Kathleen Taylor
Born (1957-08-25) August 25, 1957 (age 66)
Toronto, Ontario, Canada
EducationUniversity of Toronto
Osgoode Hall Law School
Schulich School of Business
OccupationBusiness executive
SpouseNeil Harris
AwardsOrder of Canada

Kathleen "Katie" Patricia Taylor CM (born August 25, 1957) is a Canadian business executive who is the chancellor of York University. She was the chair of the board of the Royal Bank of Canada (RBC) from 2014 to 2023, and is the first woman to chair the board of a major Canadian bank.[1] Taylor became chair of the board in January 2014, having served on the board since 2001; she previously chaired the human resources and corporate governance committees, and served on the audit and risk committees.[2]

Taylor is the former president and chief executive officer of Four Seasons Hotels and Resorts. During her 24-year career, she held a number of senior leadership roles and was instrumental in building the firm's global brand and its international portfolio of luxury properties.

Taylor serves as Chair of Altas Partners,[3] a private equity investment firm. She is Vice-Chair of Adecco Group,[4] and a director of the Canada Pension Plan Investment Board,[5] and Air Canada.[6] She is also Chair of the Board of Trustees for the Hospital for Sick Children, the immediate past Chair and a member of the Board of the SickKids Foundation, and a Co-Chair of the SickKids Capital Campaign.[7]

Taylor has been a strong proponent for increasing diversity on boards and in business[8] to help companies improve their competitiveness. Taylor is a member of the C.D. Howe Institute’s National Council,[9] Chair of their Human Capital Policy Council and a member of the Task Force on the Digital Economy. She serves on the Dean’s Advisory Council of the Schulich School of Business[10] and on the Principal’s International Advisory Board at McGill University. She is also a founding member[11] of The Prosperity Project, which is taking action to explicitly link women and prosperity, underscoring the economic importance of gender equality during the COVID-19 recovery.

In 2023, Taylor was appointed the fourteenth chancellor of York University.[12]

Early life

Taylor was born in Toronto, Ontario and grew up in Oshawa, Ontario. She was the second of five children, and graduated from Oshawa Catholic High School (now Monsignor Paul Dwyer Catholic High School) where she served as President of the Student Council in her final year.

Taylor earned a Bachelor of Arts from the University of Toronto, where she was a member of the varsity volleyball squad in her freshman year. Taylor went on to earn a Juris Doctor from Osgoode Hall Law School at York University and a Master of Business Administration from the Schulich School of Business at York University.

While at graduate school, Taylor's younger brother died after suffering from bone cancer. He was treated for many years at The Hospital for Sick Children in Toronto, where Taylor has been a volunteer for many years.


After graduation, Taylor joined Goodmans LLP, a Toronto-based full-service law firm, where she practiced corporate securities and competition law. From May 1988 to May 1989, Taylor was seconded by Goodmans to the Ontario Securities Commission where she worked in corporate finance and enforcement.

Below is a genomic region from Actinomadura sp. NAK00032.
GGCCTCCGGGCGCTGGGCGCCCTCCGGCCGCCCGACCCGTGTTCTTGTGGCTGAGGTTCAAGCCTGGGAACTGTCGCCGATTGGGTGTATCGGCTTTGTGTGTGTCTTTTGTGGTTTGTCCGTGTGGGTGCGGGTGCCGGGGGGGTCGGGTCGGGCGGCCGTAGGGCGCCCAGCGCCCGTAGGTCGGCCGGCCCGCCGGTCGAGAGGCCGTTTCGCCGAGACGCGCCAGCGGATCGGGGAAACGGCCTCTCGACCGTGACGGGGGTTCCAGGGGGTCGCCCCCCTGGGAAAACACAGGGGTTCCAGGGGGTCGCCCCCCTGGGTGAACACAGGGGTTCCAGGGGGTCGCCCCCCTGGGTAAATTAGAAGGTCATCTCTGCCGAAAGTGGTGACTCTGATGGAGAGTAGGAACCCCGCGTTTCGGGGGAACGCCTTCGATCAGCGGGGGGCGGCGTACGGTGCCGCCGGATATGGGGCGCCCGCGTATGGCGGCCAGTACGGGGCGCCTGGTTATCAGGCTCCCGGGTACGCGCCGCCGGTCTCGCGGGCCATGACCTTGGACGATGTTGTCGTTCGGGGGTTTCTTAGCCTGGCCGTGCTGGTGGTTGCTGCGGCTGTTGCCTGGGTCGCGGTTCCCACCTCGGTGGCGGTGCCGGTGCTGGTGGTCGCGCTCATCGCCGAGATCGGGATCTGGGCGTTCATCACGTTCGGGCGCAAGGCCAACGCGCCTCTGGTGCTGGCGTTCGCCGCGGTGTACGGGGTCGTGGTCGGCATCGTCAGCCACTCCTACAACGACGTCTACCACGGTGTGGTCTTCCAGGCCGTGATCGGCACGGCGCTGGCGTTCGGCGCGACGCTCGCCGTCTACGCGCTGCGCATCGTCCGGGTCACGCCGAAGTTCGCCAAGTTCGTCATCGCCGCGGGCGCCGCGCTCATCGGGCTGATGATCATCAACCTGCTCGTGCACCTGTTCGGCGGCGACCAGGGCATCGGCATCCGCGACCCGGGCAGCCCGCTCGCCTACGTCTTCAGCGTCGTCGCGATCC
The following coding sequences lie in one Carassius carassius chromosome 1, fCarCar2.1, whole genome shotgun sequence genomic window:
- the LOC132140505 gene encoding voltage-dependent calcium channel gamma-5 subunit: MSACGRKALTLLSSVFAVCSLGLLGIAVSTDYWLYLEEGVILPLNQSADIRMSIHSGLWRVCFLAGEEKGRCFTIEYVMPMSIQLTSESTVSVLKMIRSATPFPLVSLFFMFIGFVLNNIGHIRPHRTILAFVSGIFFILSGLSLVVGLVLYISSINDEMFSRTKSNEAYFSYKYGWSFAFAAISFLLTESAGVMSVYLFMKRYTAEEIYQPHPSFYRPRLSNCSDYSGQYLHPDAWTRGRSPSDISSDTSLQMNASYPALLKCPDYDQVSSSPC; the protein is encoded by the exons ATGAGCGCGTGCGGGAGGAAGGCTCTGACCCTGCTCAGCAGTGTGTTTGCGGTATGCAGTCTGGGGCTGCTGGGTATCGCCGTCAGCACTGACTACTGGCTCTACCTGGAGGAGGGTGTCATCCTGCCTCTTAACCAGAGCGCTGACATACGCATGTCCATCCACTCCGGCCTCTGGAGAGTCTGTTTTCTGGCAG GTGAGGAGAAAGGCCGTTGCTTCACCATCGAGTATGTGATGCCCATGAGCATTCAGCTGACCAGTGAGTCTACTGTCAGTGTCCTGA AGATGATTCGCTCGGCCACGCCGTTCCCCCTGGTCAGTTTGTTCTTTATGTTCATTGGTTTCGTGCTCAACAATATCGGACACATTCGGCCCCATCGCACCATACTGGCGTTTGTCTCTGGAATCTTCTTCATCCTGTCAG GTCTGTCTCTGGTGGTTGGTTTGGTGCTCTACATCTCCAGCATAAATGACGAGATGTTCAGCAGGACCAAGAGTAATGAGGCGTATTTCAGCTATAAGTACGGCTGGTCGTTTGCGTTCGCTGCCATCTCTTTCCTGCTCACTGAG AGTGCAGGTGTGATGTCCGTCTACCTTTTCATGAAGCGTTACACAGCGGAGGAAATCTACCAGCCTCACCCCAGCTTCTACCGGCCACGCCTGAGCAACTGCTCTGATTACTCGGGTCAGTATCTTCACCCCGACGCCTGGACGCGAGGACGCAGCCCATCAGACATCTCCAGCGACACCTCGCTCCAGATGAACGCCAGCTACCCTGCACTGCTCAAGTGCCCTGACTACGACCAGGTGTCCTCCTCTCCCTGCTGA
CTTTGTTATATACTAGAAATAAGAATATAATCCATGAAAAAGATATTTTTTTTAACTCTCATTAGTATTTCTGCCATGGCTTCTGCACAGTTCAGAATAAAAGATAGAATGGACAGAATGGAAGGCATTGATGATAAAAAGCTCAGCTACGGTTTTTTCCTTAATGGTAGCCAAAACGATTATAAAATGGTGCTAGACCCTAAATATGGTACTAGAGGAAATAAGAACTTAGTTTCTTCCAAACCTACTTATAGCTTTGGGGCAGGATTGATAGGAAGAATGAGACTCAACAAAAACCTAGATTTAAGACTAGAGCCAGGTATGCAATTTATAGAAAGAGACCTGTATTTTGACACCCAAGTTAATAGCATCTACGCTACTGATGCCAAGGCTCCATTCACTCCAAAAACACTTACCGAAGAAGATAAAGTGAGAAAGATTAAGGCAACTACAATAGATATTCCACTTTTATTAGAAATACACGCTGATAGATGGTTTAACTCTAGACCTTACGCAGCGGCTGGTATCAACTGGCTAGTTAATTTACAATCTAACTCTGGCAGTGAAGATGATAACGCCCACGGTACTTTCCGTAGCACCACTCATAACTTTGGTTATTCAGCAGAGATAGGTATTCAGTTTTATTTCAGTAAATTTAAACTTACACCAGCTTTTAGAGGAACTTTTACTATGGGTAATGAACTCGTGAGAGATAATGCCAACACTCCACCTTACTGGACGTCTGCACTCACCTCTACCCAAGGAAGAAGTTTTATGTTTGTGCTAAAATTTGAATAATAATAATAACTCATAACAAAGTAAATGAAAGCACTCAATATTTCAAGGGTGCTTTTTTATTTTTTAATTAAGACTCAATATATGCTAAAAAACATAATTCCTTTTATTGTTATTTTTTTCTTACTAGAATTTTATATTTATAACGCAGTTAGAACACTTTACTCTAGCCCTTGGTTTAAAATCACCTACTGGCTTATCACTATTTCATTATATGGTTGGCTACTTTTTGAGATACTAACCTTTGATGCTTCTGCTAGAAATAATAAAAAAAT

In the summer of 1989, Taylor joined Four Seasons Hotels and Resorts. She held a number of senior leadership roles during her 24-year career with the company, including president and chief operating officer (2007) and president and chief executive officer (2010). In 2013, Four Seasons shareholders removed Taylor as CEO. It is believed the reason for this was because the pace of international growth was not as exponential as expected.[13]

Taylor has received numerous awards for her business leadership, including the Cornell Hospitality Innovator Award (2012),[14] the Schulich School of Business Award for Outstanding Executive Leadership and the inaugural Medal for Career Achievement from the Hennick Centre for Business and Law at York University. Taylor has been inducted into the Canadian Marketing Hall of Legends and was named to Canada's Most Powerful Women Hall of Fame by the Women's Executive Network (WXN) after being honored by WXN in 2011, 2014, 2016 and 2017. In 2016, Taylor received the Governance Professionals of Canada Peter Dey Governance Achievement Award and was made a Member of the Order of Canada.[15] Report on Business magazine named Taylor among the 50 most powerful people in Canadian Business in 2017. In 2021, Taylor was honored with a Lifetime Achievement Award from the Americas Lodging Investment Summit (ALIS) in recognition of her significant contributions to the hospitality industry.

Taylor has received an Honorary Doctorate of Laws from the University of Toronto, McGill University, York University and Trent University; an Honorary Doctorate of Humane Letters from Mount Saint Vincent University; and an Honorary Doctorate of Divinity from Huron University College.

Personal life

Taylor lives in Toronto with her husband Neil Harris, senior tax counsel at Goodmans LLP. They have three adult children.